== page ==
Drax’s domes: where biomass is stored
IT IS the dream scenario for fighting climate change: a power station that delivers negative emissions. And it could be coming to the UK, helped along by the growth of forests in the American South and some handy holes beneath the North Sea.
The giant coal power station at Drax in Yorkshire, with its 12 cooling towers, is one of the world’s largest greenhouse gas emitters. It sends some 23 million tonnes of carbon dioxide up its stacks each year, while supplying up to a tenth of the UK’s power.
Its owners are now planning to replace coal with wood pellets and bury the emissions. Combined with growing trees to replace all those burned, the mega-polluter could one day be transformed into the world’s largest industrial absorber of CO2.
“This is a very exciting new technology,” says Jeremy Tomkinson of the National Non-Food Crops Centre, a consultancy that promotes bioenergy. “It means we can actually reduce the volume of CO2 in the atmosphere.”
The biomass side of the transformation is already under way. “Since the beginning of July, half of Drax’s electricity has been generated by burning biomass, mostly from pine forests in the American Deep South,” Drax’s vice-president for sustainability, Richard Peberdy, told me during a tour of those forests in Mississippi. The fourth of its six generators converts to biomass next year.
To feed the furnaces, the Drax company recently opened mills in Louisiana and Mississippi that turn logs cut from local pine forests into dried and compressed pellets, and a port at Baton Rouge, Louisiana, to ship them. It also buys hardwood pellets from elsewhere in the South, as well as Canadian sawdust, and will soon start burning wood from Brazil.
All told, 7 million tonnes of pellets will cross the Atlantic next year. Only about 5 per cent of Drax’s biomass comes from the UK, mostly straw and miscanthus.
Next up is carbon capture and storage (CCS). Later this year, the UK government is expected to give the go-ahead for the £500-million White Rose project at Drax, which from 2020 could capture 2 million tonnes of CO2 annually from a new power plant burning coal and biomass, sending it down a 165-kilometre pipeline for burial under the North Sea.
With CO2 burial up and running, the White Rose project will make electricity carbon-negative for the equivalent of around 600,000 homes. The pipeline will be big enough to take most of the rest of the CO2 produced at Drax if it were captured in future.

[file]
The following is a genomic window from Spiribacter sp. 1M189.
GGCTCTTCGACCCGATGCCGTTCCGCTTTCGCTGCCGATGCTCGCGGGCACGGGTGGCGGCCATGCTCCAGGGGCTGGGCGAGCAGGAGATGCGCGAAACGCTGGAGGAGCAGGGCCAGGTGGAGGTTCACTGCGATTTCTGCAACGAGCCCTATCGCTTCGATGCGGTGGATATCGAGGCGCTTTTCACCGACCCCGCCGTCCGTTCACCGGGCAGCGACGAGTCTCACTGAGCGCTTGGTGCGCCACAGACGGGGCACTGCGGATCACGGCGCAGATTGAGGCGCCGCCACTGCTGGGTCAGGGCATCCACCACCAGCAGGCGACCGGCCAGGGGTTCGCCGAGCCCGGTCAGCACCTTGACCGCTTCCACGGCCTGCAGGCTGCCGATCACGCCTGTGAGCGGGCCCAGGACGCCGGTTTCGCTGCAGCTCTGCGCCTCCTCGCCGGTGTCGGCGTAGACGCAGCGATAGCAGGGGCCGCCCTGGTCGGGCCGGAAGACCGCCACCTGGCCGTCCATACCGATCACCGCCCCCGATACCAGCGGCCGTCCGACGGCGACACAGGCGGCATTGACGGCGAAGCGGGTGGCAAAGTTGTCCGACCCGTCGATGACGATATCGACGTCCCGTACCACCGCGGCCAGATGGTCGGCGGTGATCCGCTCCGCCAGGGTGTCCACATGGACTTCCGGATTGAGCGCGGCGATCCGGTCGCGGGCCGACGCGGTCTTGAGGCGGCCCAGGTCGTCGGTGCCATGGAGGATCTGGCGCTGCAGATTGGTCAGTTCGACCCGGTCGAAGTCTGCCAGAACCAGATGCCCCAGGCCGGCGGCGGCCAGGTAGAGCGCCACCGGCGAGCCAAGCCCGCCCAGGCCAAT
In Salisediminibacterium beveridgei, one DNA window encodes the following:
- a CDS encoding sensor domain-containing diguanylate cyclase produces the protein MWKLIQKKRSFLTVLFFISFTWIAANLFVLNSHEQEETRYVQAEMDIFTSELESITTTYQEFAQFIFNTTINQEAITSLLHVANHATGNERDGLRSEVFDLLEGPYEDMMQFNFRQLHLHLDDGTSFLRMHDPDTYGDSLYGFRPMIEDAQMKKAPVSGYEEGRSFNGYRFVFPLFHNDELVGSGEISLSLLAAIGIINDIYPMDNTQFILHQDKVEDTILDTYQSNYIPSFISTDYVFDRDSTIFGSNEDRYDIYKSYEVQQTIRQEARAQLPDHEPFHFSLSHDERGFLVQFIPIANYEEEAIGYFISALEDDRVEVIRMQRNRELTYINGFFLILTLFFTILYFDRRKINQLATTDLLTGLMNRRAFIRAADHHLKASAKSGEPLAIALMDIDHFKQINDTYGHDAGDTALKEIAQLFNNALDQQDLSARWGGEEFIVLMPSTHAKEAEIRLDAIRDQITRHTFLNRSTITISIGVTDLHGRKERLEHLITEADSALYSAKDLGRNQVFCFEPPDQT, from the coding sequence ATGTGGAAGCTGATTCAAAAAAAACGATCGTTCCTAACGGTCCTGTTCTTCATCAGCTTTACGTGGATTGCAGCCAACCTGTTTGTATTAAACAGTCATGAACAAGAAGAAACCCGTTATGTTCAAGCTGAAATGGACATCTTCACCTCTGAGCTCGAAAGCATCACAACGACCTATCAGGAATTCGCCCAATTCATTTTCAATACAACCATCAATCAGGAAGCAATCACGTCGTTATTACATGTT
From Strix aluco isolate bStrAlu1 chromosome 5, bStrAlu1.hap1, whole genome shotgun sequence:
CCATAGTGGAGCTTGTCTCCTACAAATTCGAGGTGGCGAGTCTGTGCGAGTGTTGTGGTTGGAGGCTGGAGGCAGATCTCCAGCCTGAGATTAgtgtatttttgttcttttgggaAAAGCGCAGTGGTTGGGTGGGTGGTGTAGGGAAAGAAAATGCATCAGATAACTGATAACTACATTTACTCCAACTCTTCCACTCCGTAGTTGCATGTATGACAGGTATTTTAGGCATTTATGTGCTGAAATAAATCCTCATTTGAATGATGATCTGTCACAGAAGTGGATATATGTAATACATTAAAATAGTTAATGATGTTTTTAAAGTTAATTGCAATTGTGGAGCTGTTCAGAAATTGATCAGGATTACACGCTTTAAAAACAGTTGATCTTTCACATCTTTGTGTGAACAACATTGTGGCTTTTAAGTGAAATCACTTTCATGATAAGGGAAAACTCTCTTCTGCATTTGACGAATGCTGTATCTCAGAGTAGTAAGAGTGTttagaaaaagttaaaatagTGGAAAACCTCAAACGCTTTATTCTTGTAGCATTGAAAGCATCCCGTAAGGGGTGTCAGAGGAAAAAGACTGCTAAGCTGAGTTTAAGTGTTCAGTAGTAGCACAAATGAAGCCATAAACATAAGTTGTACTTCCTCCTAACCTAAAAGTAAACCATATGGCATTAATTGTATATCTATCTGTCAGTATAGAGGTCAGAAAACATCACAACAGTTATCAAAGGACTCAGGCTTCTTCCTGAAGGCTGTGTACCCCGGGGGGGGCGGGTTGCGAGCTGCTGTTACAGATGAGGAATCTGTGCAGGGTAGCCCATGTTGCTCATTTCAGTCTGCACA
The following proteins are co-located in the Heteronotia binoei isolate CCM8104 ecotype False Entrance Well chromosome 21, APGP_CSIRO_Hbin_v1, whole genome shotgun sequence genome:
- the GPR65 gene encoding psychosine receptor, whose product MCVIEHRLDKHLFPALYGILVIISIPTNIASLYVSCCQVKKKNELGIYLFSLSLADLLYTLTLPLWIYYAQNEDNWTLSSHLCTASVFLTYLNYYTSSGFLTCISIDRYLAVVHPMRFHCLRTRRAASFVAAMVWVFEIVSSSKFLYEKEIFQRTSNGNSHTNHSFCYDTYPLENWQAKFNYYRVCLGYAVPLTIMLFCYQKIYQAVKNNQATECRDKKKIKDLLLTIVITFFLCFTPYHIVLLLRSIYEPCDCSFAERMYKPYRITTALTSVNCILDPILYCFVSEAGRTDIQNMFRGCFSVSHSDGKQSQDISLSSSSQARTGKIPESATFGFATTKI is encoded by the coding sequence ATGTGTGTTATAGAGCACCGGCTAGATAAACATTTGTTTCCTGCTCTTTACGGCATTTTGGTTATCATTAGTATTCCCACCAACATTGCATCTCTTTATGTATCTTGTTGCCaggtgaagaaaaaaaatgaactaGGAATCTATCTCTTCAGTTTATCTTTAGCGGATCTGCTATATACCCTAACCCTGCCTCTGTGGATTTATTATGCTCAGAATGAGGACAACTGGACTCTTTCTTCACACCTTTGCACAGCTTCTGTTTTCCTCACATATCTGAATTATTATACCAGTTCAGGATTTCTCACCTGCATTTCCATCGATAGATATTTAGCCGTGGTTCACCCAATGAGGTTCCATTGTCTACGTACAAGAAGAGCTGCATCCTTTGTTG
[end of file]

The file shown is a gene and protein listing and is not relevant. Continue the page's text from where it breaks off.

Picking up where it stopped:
The UN Intergovernmental Panel on Climate Change sees such measures as vital to curbing global warming. Its most recent report, published last year, concluded that widespread use of biomass with CCS would be needed to keep warming below 2 °C.
“To arrest climate change we need negative carbon emissions. At the moment sustainable biomass with CCS is the leading technology to achieve this,” says Peter Emery, a Drax director and chairman of Capture Power, the consortium behind White Rose.
The most pressing question for now is the cost in CO2 emissions of producing the biomass. Drax says the energy needed to harvest, process and transport the wood will produce emissions just 14 per cent of those from burning coal. It also claims that all the carbon emitted by burning the wood can be recaptured by planting new trees.
However, Timothy Searchinger, an environmental analyst at Princeton University, says the time lag while new trees grow and soak up CO2 will increase the rate of global warming for several decades. And once trees have been felled, the land could be converted to other uses. A study last year for the UK’s Department of Energy and Climate Change found that in the worst case, in which cut forests are replaced by cotton farms, burning biomass at Drax might end up emitting three times as much CO2 as burning coal does.
What’s the catch?
But Drax is creating an economic incentive for planting and better forest management, Peberdy says. By providing a market, its plan could increase the carbon content of the forests. “We believe forests are growing [in area] faster than they would be if we weren’t here.”
Better than coal?
Dale Greene, dean of forestry at the University of Georgia, agrees. He says markets for timber products are the reason that southern forests have been growing in extent for decades. Mississippi has added 400,000 hectares, many on former cotton fields. “The effect of Drax’s arrival has been to help keep the South forested. If we harvest more, we plant more and there is more carbon in the forest,” he says.
Even so, trees would have to be planted on a vast amount of land to have any effect on climate change, says John Lanchbery of the RSPB. “This would be land which is currently used for something else, like wildlife or farming,” he adds.
Such land may be less diverse than the original forests. Scot Quaranda of the Dogwood Alliance, an environmental NGO, says that the more intensive forestry encouraged by Drax’s presence is replacing naturally regenerated diverse pine forests with uniform ranks of planted yellow pine.
Thomas Gasser of the Climate and Environmental Sciences Laboratory in Gif-sur-Yvette, France, backs the development of negative-emissions technologies, but adds that much more action is needed. “Drax is not a miraculous solution that spares us from shifting to a less carbon-based energy mix, and of reducing overall energy demand.”